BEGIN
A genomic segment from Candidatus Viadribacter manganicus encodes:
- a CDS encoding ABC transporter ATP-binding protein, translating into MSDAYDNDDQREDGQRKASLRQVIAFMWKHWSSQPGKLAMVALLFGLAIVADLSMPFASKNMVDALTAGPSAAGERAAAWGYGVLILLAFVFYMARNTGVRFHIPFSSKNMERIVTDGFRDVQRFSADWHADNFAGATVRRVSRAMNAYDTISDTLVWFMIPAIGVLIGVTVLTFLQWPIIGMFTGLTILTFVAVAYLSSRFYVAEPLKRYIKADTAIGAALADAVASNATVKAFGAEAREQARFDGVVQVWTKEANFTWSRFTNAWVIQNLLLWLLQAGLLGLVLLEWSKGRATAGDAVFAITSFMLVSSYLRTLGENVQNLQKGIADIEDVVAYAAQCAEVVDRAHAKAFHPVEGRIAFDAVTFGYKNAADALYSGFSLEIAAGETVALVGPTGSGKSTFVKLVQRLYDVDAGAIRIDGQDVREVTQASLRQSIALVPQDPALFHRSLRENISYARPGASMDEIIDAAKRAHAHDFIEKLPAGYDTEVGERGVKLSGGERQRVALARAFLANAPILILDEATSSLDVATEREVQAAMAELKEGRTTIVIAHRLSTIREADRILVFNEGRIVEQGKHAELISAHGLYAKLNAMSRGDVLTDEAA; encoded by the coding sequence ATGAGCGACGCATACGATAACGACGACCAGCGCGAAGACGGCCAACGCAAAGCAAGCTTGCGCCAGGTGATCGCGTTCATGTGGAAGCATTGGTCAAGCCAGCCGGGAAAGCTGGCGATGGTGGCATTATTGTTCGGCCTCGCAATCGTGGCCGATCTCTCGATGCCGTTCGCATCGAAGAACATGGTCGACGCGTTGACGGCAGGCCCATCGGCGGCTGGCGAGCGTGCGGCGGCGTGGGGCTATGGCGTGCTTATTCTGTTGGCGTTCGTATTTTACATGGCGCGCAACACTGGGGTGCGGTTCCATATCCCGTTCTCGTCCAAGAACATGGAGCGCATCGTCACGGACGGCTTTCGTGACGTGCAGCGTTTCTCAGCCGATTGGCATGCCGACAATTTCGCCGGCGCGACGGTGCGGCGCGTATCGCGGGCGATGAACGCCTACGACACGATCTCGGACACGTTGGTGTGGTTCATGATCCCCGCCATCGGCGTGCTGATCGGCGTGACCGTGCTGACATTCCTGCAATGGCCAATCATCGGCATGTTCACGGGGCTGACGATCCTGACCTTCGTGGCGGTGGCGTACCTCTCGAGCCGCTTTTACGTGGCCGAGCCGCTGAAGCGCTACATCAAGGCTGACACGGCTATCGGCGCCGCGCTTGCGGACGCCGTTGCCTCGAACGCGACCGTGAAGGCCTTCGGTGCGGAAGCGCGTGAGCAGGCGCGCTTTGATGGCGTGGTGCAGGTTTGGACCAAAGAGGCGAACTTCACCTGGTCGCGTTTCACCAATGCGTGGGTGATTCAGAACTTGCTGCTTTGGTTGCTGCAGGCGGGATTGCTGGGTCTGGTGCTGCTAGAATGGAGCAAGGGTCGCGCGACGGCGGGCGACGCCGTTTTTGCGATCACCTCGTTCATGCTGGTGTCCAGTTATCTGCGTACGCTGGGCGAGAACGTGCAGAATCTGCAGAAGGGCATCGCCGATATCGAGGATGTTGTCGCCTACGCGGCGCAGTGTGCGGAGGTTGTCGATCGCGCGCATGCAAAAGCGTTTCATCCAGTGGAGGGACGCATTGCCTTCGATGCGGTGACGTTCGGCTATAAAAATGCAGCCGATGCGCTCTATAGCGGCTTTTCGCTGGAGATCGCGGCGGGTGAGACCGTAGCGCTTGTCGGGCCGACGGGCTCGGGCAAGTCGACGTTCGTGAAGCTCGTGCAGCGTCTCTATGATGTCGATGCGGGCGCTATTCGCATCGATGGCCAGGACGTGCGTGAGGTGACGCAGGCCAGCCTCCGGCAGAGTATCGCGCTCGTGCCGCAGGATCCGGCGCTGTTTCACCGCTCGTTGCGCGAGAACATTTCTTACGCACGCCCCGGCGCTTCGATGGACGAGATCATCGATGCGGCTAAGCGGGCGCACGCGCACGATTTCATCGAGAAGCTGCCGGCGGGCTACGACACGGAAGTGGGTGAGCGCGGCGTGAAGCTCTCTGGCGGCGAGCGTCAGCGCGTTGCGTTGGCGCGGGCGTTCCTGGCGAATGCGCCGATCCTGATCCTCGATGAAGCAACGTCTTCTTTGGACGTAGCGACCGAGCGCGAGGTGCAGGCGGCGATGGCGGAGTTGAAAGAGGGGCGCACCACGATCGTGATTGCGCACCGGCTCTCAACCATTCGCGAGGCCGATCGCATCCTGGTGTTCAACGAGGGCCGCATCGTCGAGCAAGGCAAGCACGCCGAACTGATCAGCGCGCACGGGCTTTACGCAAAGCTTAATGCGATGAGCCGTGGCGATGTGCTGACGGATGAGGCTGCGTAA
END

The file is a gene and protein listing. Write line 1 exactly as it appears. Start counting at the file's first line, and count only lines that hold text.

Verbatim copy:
A genomic segment from Candidatus Viadribacter manganicus encodes: